Susan Kaplan Carlton is the author of the new young adult novel In the Neighborhood of True. She also has written Love & Haight and Lobsterland. Her work has appeared in a variety of publications, including Self and Elle, and she teaches writing at Boston University.
Q: Why did you decide to set your new novel in Atlanta in 1959, and how did you come up with your character Ruth?
A: The jumping off point was an actual event—the bombing of a synagogue in Atlanta in 1958. Our family moved to Atlanta from Maine years later, in the early 2000s, and joined that very congregation. We were still new to town when our daughter came home from Hebrew class and said, “Did you know my school was once bombed?”
I didn’t know—not then—but the synagogue had been bombed in 1958, retribution for the rabbi’s involvement in the early days of the civil rights movement. But once I knew, I couldn’t shake the thought that the walls that held our kids had once been blown apart. The book started as a deeply personal response to the bombing. I imagined Ruth was like us—a Northerner who was new to town and trying to make sense of how to fit her old life into a new place.
Q: What kind of research did you do to write the book, and did you learn anything that especially surprised you?
A: I spent time combing through archives in Atlanta. The late rabbi of the synagogue had donated his papers to a library at Emory University, and it was fascinating to read his original typewritten sermons, complete with penciled-in lines. I also searched through debutante scrapbooks at the Atlanta History Center to get a sense of the dances of the times. That’s a big part of the novel, too…the allure of balls and dresses and country clubs and such.
What surprised me most was a conversation with the late-rabbi’s wife, who is sharp as can be at 96. She felt, in the end, that the bombing brought Atlantans together. In fact, she titled her own memoir of the event The Bomb That Healed, because outrage over the hate crime helped galvanize the Jewish community to more fully embrace civil rights.
Q: How do you think the novel's themes resonate today?
A: The book is timely—unbelievably so, horrifyingly so—in a way I never could have imagined. You can draw a line from Atlanta in 1958….to Charlottesville in 2017…to Pittsburgh in 2018…to San Diego two months ago. The story centers on Ruth Robb, who moves to Atlanta that sticky summer, falls for debutante dances and a cute boy, and hides that she’s Jewish…until her spiritual home is shattered.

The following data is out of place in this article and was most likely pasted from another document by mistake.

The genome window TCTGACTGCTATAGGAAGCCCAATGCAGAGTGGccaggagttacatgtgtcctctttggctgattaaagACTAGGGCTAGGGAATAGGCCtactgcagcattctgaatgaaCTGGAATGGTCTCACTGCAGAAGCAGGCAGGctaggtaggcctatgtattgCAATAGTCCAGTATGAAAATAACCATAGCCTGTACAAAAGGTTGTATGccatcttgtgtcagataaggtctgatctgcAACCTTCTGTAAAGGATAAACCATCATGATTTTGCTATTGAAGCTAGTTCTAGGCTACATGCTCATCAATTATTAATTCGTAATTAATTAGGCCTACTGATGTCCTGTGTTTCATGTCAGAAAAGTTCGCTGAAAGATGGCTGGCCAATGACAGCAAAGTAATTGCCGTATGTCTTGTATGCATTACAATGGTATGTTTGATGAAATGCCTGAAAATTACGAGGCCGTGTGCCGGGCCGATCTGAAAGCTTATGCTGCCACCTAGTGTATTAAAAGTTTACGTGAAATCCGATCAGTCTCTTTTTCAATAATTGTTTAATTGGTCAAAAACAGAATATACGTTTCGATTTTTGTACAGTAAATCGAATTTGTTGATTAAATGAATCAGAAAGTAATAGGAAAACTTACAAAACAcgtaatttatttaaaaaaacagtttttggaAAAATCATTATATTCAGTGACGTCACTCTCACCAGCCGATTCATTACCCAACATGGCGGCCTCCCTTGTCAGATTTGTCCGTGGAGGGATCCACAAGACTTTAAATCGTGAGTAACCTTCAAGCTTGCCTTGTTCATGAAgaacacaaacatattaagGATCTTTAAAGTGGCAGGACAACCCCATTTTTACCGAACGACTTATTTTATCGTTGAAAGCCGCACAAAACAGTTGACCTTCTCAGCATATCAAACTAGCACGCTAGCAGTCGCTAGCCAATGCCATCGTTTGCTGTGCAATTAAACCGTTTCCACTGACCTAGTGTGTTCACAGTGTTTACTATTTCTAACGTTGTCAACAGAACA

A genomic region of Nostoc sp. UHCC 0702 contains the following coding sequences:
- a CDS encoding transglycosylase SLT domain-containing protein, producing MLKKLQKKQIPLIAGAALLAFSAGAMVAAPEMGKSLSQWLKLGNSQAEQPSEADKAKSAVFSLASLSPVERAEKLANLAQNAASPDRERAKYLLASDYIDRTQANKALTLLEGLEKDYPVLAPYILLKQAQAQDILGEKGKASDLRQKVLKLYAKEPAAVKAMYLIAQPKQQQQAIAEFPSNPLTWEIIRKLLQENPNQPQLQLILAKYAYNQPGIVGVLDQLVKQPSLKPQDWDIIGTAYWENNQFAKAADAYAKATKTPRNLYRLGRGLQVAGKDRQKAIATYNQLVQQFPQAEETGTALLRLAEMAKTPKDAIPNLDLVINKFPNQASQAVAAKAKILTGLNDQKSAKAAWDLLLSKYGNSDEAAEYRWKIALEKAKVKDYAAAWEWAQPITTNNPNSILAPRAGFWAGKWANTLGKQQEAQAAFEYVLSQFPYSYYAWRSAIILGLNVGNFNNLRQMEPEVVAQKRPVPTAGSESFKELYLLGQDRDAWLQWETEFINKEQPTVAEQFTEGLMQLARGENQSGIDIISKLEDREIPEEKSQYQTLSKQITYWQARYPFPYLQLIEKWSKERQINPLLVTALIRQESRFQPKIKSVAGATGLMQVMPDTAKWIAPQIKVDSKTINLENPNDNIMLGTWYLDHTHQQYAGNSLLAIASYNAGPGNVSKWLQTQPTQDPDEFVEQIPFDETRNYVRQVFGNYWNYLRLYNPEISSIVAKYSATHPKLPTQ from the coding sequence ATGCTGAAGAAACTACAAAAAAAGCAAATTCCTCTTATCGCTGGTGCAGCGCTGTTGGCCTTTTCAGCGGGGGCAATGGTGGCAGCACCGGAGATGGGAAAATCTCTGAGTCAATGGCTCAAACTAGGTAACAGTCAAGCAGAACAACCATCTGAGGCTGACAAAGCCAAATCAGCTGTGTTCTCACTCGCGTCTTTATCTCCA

Yet that anti-Semitism, that hate, that violence, that “good people on both sides,” is still swirling around and can be so very overwhelming. And I hear from readers that Ruth’s choices resonate, too—she has to choose between standing up for what she believes and losing everything she’s come to love about her life.
Q: Did you know how the book would end before you started writing it, or did you make many changes along the way?
A: I had the ending from the get-go. But the middle—that changed seven thousand times. It took me a long while to find the beating heart of the novel. For me, I kept coming back to the question, what if you fall so in love with a place, or with a boy, that you forget who you are?
Q: What are you working on now?
A: I’m playing around with a multi-generational YA book set in Silicon Valley—in the ‘70s, the 2000s, and now. So far it involves politics, mushrooms, feminism, genetics, and a road trip down the California coast.
Q: Anything else we should know?
A: Every one of my books has a standard poodle in its pages. I’m looking for a new puppy now and nothing is better than scrolling through videos of floofy poodles stumbling down stairs.
--Interview with Deborah Kalb